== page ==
Classes began today (March 8) at Ivy Tech Community College in Elkhart, Ind., for the 2010 Trouble Shooter Clinic sponsored by the Recreation Vehicle Industry Association (RVIA).
The weeklong clinic attracted 105 RV technicians, the biggest class since March 2007, according to Bruce Hopkins, RVIA vice president of standards and education.
“To be over 100 people is fabulous, it’s exciting,” said Hopkins.
The technicians – 104 men and one woman – hail from across the U.S. and several Canadian provinces, including Ontario, Nova Scotia, Saskatchewan and the Yukon, and represent a cross-section of experience, ranging from two weeks to 23 years, Hopkins said.
Following the suggestion of past participants, the techs are divided into classes based on experience, from beginner to eight years or more. Each class contains approximately 15 students.
Following a welcome, an orientation and presentation on consumer care, today’s classes dealt with electrical and propane issues.
There also will be product-specific classes on generators, air conditioning, water heaters, refrigerators, furnaces, water pumps, commodes, steps, slideouts and axles, inverters, converters and brake controls.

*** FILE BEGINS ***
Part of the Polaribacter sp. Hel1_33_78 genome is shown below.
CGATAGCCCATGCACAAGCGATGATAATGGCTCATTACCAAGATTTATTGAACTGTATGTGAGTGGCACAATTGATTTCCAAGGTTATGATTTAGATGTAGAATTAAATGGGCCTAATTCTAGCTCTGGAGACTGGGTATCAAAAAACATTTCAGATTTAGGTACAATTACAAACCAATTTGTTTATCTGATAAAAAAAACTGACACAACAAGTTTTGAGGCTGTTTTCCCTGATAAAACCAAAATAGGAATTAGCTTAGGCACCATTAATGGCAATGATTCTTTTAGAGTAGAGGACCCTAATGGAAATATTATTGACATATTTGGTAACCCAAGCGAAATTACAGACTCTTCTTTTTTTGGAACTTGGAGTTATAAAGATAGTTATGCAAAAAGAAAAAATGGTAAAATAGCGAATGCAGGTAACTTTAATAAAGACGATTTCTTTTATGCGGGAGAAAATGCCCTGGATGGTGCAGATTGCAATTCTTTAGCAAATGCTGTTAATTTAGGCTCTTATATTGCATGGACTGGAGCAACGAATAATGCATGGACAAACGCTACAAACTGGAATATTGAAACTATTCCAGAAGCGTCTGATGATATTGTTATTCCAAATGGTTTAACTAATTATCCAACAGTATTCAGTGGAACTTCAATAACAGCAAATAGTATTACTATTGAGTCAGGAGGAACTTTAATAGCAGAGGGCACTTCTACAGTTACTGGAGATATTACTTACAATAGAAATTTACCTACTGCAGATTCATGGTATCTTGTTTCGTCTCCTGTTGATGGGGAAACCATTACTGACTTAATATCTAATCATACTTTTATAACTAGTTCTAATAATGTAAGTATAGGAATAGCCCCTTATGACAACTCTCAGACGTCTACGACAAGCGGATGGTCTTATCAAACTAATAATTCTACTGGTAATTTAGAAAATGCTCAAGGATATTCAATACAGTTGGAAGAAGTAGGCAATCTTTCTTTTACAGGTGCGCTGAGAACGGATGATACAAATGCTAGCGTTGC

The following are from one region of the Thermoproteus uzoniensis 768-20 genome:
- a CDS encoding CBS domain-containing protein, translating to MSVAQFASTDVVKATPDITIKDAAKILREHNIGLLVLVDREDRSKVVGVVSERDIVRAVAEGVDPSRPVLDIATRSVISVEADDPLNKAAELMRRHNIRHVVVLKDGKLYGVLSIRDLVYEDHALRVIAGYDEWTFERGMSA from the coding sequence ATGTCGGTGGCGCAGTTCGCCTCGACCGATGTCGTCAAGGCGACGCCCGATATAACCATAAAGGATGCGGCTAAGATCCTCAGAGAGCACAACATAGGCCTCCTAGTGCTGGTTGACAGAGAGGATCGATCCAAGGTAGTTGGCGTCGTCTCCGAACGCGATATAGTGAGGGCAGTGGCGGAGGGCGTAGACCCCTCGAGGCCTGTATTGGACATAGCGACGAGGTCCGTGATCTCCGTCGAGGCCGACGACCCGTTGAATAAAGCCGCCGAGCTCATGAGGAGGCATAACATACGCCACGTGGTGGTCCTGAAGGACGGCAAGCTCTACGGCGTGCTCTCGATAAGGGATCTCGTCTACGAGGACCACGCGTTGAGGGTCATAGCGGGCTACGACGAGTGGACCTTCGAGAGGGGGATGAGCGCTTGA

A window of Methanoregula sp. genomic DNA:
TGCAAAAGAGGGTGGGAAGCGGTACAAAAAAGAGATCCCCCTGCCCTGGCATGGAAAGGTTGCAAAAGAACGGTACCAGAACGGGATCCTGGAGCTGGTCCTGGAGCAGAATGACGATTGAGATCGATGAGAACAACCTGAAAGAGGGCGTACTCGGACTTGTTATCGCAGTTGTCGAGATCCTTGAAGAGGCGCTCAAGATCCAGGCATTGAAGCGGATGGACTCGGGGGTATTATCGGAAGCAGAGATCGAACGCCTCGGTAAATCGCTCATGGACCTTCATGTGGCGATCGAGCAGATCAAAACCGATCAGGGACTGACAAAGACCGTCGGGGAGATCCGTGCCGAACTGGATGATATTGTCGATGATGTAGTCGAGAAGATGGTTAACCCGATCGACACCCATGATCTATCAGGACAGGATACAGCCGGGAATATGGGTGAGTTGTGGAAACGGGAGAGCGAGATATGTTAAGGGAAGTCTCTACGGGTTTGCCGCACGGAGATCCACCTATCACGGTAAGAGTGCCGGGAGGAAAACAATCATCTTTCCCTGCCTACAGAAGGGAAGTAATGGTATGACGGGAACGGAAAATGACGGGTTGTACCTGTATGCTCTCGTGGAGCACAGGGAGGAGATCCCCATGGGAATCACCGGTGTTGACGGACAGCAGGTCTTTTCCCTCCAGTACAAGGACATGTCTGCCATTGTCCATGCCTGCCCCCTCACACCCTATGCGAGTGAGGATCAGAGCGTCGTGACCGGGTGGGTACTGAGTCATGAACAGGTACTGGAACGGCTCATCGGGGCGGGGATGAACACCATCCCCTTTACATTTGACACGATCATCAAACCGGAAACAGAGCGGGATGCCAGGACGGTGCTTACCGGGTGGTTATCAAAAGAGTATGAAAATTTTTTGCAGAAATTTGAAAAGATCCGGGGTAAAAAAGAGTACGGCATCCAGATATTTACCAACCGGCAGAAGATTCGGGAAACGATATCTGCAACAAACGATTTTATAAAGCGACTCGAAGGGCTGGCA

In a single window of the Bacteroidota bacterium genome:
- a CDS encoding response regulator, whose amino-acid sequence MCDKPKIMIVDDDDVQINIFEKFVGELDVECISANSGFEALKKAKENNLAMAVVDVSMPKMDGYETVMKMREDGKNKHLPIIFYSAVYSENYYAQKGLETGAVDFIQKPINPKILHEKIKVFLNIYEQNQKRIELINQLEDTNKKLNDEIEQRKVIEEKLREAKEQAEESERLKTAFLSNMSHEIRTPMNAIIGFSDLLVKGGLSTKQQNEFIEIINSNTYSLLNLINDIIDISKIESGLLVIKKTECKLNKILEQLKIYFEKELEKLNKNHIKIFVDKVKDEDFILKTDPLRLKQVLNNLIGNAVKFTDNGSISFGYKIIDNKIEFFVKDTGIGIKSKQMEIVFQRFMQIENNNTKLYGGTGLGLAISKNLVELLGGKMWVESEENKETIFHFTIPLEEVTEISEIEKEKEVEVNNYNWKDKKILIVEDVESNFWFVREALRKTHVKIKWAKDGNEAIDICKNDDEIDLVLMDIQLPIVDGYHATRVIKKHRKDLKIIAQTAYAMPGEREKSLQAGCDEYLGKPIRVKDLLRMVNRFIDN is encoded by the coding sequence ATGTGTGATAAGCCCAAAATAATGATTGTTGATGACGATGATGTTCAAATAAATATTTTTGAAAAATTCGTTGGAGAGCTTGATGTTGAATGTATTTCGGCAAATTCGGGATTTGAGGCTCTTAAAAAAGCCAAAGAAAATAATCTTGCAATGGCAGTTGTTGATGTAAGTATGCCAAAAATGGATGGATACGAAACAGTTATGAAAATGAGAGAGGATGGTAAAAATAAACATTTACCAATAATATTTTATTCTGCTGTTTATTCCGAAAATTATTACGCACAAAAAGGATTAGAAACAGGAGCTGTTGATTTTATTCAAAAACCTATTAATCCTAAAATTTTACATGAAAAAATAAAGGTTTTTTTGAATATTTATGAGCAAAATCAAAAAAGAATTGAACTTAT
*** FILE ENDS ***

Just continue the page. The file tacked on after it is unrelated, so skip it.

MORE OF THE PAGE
In addition, voluntary evening courses are available on NFPA 1192 Standard and Certification Test Orientation.
Each registered technician receives a detailed Trouble Shooter Manual including an electronic copy of the Electrical Systems and Propane Systems textbooks, to keep for future reference.
The RVIA/RVDA Recreational Vehicle Technician Certification Testing is a separate event that will be conducted beginning at 1:30 p.m. Friday following the clinic.
Trouble Shooter Clinics offer RV service technicians the opportunity to enhance performance and profitability by improving their hands-on technical knowledge. Participants learn to quickly diagnose and correct malfunctions in all major systems found in today’s recreation vehicles. Attendance at the clinic fulfills the continuing education requirement for those technicians seeking recertification.